bear

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Bear

An investor who believes a stock or the overall market will decline. A bear market is a prolonged period of falling stock prices, usually by 20% or more. Related: bull.

Bear

An investor who believes, for any technical or fundamental reason, that a security or the broader market will decline significantly. A bear takes the appropriate steps to limit losses during the period that they believe that the security will decline. They may sell their long positions or short sell the security to profit from the decline in price. See also: Bull.

bear

An investor who believes a security or some other asset or the security markets in general will follow a broad downward path. An investor can often be a bear on a particular security but not on the general market and vice versa. Compare bull.

bear

a person who sells a financial security (stock, share, foreign currency, etc.) in expectation that its market price is likely to fall. See SPECULATION. Compare BULL.

bear

a person who expects future prices in a STOCK EXCHANGE or COMMODITY MARKET to fall and who seeks to make money by selling shares or commodities. Compare BULL. See SPOT MARKET, FUTURES MARKET, BEAR MARKET.
References in periodicals archive ?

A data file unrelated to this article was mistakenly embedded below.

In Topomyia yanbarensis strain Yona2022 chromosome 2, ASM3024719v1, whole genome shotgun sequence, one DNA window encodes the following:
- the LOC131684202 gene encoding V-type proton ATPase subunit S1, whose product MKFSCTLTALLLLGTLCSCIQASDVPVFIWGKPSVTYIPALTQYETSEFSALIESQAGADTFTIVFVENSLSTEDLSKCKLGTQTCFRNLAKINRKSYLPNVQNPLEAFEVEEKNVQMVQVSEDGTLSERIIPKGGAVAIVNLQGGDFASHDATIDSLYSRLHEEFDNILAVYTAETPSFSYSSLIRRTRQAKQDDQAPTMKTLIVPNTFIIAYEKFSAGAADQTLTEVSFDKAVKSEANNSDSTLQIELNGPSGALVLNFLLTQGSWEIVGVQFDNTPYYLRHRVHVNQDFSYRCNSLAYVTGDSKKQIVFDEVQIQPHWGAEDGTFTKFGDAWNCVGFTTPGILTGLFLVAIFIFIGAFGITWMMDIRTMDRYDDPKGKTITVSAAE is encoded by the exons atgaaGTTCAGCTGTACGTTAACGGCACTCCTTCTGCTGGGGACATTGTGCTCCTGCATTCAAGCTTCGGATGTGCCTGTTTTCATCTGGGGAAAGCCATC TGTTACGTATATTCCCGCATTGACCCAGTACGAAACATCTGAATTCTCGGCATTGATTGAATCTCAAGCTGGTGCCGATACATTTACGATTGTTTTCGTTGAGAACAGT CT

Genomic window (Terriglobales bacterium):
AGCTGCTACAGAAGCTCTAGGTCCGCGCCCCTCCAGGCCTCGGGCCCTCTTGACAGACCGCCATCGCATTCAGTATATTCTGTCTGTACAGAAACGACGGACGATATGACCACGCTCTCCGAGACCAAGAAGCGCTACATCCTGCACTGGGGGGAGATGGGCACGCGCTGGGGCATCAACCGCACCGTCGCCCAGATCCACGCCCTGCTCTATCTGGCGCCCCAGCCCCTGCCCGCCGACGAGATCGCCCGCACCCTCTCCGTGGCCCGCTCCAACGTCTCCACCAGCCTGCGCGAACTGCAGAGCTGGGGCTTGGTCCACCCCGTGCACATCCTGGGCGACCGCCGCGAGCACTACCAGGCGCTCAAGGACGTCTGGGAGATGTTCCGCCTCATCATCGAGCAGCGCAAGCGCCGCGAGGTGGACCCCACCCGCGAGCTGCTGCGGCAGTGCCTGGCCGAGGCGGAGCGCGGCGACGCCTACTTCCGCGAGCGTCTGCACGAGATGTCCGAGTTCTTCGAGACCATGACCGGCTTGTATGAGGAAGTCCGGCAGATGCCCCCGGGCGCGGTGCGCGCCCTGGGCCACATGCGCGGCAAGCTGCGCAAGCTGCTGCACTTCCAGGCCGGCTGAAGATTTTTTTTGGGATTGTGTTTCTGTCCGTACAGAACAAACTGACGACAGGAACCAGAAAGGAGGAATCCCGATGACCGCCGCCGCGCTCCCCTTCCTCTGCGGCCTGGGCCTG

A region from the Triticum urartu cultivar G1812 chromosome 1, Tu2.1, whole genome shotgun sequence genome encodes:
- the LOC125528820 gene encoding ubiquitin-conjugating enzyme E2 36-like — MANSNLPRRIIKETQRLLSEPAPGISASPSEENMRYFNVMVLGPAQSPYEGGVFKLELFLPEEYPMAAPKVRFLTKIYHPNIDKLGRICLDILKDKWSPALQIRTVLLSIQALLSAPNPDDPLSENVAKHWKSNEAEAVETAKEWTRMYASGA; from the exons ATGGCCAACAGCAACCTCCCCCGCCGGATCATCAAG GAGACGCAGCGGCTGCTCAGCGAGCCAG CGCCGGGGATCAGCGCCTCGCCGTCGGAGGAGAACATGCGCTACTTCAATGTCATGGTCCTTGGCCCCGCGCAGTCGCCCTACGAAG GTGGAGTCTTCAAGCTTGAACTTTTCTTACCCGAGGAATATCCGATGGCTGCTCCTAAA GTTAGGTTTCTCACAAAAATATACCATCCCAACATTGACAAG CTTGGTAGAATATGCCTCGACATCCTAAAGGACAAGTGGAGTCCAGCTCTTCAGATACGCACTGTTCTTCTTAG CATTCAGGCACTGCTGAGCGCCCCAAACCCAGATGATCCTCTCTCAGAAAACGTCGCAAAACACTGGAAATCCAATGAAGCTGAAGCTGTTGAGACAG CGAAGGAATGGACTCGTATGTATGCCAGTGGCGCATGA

Hairy, bearded men playing great guitar in an atmosphere of relaxed camaraderie seemed like ursine heaven.
Sexual maturation in the attached juvenile stage of the ursine ark shell, Scapharca ursus, in the innermost area of Ariake Sound, Japan.
Her exhibition, "Performance" and "Ursine," will be displayed December 13, 2007-January 26, 2008, at the Fahey/Klein Gallery, Los Angeles.
So after installing the gargantuan azure ursine in summer 2005, Argent and his wife, Anne, decided to make miniature replicas--"abstractions through miniaturization"--as souvenirs.
Everhart was sorry he had to kill the bear, but he didn't want his youngest boy to become an ursine appetizer.
The room, likened to "a den" in "bear-country" (19), by dint of metaphoric impertinence achieves an ursine translation of its occupant.
Wolfer gave the ursine interloper good odds on survival.
In ursine terms, at almost eight months, he's approaching the truculent teens, with the teeth, claws, bulk and inborn temperament to make him very truculent indeed.
Up on her hind legs glaring at you with those bleary, ursine eyes.
A right being unconditional (or else it would not be a right), the pursuit of happiness must therefore always end in success, rather as the bear-hunting of such leaders as Brezhnev and Ceausescu had always to end in ursine slaughter, thanks to the minions who drove tranquilized bears to be mown down at point-blank range by the leaders.
They receive their heavenly light from the royal "Phoebe brighte," and their fame "while that the Beares in skye shall showe, / Within this lande, all future times shall knowe." Moreover, Leicester was not only celebrated as ursine religious and political hero, he was also symbolically present in dramas of the late sixteenth century where his relationship to Elizabeth and his role as Protestant champion were the subject of the conflicts depicted.
Thus: "Beyond them a furred croup of ursine magnitude emerge[s] from the cavernous shelter of the limousine" before Eigen, coming out of his taxi, catches "a rise and fall of yellow skirting another solid mass of blue" (415).